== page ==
Tuesday, April 26, 2011
"The mind is its own place, and in itself/Can make a Heav'n of Hell, a Hell of Heav'n."
Satan attempting to make the best of a situation in John Milton's Paradise Lost
I'd like to register a degree of pleasure concerning the conversations I've personally witnessed as well as the ones I envision taking place as a direct result of the Rob Bell's new book, marketing campaign, and iPhone/iPad app (none of these easily extricated from one another). I spent about two seconds wondering if the text is well-served by having a hard copy at all, but quickly concluded that there has to be one if it's to go really viral. We like carrying these things around. Strangers in airports or coffeeshops might ask us a question or something.
I bring Tom Waits and Modest Mouse into the conversation (not that they weren't already there) with my own appreciative reading here.
Friday, April 15, 2011
This is Todd Greene doing his thing at the airport. As I read/see/hear him, Todd is to Nashville what William Blake was to London. The image is the latest of those woefully infrequent moments a media outlet covers his doings. It, The Tennessean, does so here.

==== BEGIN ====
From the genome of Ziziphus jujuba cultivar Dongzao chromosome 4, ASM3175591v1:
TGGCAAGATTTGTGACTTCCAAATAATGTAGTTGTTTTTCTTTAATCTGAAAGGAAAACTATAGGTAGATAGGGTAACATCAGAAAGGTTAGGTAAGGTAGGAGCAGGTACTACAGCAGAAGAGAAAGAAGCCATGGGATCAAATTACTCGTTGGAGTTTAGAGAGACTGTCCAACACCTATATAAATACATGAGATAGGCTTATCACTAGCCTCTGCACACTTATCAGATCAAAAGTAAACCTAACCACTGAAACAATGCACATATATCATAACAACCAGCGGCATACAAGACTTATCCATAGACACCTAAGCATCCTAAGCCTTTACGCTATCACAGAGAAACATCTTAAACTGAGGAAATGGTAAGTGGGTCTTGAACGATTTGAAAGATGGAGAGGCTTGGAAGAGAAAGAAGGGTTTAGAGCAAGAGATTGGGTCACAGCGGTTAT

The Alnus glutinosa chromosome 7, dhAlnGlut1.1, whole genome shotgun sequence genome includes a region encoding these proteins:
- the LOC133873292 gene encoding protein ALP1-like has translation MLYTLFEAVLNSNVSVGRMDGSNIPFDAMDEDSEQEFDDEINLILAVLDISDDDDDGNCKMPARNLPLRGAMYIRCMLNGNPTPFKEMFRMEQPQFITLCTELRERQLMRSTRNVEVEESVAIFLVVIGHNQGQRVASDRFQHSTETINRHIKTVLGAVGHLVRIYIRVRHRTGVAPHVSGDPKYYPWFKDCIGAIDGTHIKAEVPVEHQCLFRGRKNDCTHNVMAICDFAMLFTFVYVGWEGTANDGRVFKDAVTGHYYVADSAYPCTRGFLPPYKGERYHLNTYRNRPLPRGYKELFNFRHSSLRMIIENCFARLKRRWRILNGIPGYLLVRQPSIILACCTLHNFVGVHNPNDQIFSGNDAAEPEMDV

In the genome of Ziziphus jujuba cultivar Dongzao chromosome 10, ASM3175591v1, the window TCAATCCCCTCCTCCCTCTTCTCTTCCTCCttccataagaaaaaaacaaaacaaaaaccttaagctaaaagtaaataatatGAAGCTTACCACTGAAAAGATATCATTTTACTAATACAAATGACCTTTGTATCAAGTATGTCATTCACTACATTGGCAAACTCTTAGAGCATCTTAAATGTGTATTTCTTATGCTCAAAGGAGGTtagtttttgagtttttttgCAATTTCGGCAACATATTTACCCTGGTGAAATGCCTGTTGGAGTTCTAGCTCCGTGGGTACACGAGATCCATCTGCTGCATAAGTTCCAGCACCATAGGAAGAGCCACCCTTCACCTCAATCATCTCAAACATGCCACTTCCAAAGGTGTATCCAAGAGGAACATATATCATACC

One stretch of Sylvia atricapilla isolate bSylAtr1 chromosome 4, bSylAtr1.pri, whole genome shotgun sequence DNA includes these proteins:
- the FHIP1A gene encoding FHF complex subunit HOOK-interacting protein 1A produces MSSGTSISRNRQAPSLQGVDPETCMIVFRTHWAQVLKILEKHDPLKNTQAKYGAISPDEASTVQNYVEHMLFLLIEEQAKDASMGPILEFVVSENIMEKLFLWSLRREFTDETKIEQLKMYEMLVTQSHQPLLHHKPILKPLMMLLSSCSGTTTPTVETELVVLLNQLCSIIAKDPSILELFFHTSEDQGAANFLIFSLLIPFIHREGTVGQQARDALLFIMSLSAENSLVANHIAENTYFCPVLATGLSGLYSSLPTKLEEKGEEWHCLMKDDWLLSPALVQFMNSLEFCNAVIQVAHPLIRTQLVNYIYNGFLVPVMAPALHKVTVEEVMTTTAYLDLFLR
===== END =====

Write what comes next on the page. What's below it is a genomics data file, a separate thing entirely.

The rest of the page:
Attendees of our blog will recall the music he broadcasts via the Bulb moniker and the images he provides all manner of cool programming at Vanderbilt. The occasion for mentioning it all again is the fact that he's opening the vault on Saturday (that would be tomorrow) in a "Here's what I do. Would you like to purchase something?" free for all. It's 226 3rd Avenue North, Nashville. Also known as Won's Basement. "Stuff you didn't even know you didn't want," Todd asserts as he opens up his endlesly self-effacing, internal monologue. It's noon to six pm. E-mail me if you need another detail.
Oh. And the Robot Lifeguard prints (what few remain) are now available on Etsy. Right here.
That is all.
Actually it isn't. Spoiler alert for those who haven't yet reached the conclusion of The Wire. I wanted to transcribe the words Steve Earle's Justin carries around in his pocket. He shares them with Bubbles with a few minutes remaining. It's Kafka. And it's beautiful: "You can hold back from the suffering of the world. You have free permission to do so, and it is in accordance with your nature. But perhaps the holding back is the one suffering you could have avoided."